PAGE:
I would consider myself somewhat of a hoarder. I just don’t throw away stuff. I collect stuff. I don’t spend fake internet money in games (getting better now). Yet this hoarding culture may in some degree lead to the onset of the habit of procrastination and a wrong method in learning mathematics.

I hoard maths problems which I should just attempt on the spot. This has allowed me to procrastinate a lot and in most cases I just forget about the problem. Attempting the problems as soon as I see them is better as it allows me to do more problems and know which problems are actually worth doing.

More intricately, this has severely impacted my learning style. Some would say that this is a type of ‘poverty mentality’ instead, but I spend so much time on trying to prove each theorem that I wonder if I can just read the proofs and do exercises instead. There are so many opportunities for me to practice coming up with my own proofs since mathematics is simply so big. There are countless theorems for me to practice proving, why should I waste my time on basic analysis instead of some higher level maths (with similar level proofs) instead?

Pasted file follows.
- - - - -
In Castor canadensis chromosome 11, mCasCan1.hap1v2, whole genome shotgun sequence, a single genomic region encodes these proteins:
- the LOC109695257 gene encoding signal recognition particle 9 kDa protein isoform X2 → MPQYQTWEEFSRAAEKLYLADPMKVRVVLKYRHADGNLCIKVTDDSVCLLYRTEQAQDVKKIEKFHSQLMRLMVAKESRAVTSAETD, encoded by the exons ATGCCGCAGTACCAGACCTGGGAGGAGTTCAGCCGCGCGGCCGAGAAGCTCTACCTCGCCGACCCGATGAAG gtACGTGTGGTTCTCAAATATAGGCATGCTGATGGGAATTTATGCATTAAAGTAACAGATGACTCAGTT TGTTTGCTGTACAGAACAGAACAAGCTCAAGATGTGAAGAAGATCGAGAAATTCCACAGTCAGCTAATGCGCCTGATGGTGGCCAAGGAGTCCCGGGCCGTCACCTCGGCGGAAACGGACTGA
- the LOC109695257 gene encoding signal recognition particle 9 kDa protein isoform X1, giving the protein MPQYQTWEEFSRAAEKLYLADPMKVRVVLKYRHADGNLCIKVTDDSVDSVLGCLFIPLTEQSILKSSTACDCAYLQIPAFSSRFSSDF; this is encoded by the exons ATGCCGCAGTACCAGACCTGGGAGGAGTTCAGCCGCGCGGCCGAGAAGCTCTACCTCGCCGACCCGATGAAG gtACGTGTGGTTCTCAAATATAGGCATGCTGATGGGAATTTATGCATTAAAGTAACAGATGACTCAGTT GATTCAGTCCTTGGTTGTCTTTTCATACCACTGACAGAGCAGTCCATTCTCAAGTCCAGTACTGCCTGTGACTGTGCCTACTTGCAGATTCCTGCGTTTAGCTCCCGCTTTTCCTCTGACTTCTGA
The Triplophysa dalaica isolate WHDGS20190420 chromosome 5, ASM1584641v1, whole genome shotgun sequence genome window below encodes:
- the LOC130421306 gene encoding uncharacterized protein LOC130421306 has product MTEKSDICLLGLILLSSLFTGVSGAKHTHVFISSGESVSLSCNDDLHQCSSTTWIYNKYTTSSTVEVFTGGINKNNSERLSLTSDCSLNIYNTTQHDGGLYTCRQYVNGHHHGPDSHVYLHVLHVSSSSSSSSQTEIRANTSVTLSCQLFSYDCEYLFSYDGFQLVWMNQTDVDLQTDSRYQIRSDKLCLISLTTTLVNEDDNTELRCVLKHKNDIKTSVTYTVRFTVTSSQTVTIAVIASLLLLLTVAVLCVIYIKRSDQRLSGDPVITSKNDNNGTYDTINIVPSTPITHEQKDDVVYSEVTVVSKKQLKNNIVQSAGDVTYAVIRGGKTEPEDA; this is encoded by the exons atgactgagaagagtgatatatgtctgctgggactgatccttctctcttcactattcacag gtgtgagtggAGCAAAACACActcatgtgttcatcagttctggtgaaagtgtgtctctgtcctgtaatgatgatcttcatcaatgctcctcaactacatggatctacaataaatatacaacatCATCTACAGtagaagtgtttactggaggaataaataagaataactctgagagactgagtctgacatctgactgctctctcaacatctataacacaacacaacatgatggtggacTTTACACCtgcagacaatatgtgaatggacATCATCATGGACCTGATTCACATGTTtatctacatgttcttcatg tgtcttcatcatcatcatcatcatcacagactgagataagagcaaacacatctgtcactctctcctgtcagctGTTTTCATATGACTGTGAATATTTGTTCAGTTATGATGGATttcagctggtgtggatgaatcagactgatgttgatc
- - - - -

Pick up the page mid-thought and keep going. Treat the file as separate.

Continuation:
At the same time, I struggle with instant gratification. This is particularly illustrated my me often finding myself scrolling YouTube shorts/reddit/zhihu endlessly. It used to be Quora when I was in primary school and I only successfully curbed my Quora addiction after 3 tries and have only touched it for information since.

I suppose the lack of instant gratification in hoarding has also discouraged me from learning maths. I often have to wrangle with a theorem for so long before finally reaching the proof. Well it feels really good when I finally proved it, but a lot of the times it just seems daunting. I suppose conquering this fear is the next step in my maths learning.

A positive manifestation of this is Anki. By obtaining instant feedback I can learn from my mistakes far more efficiently.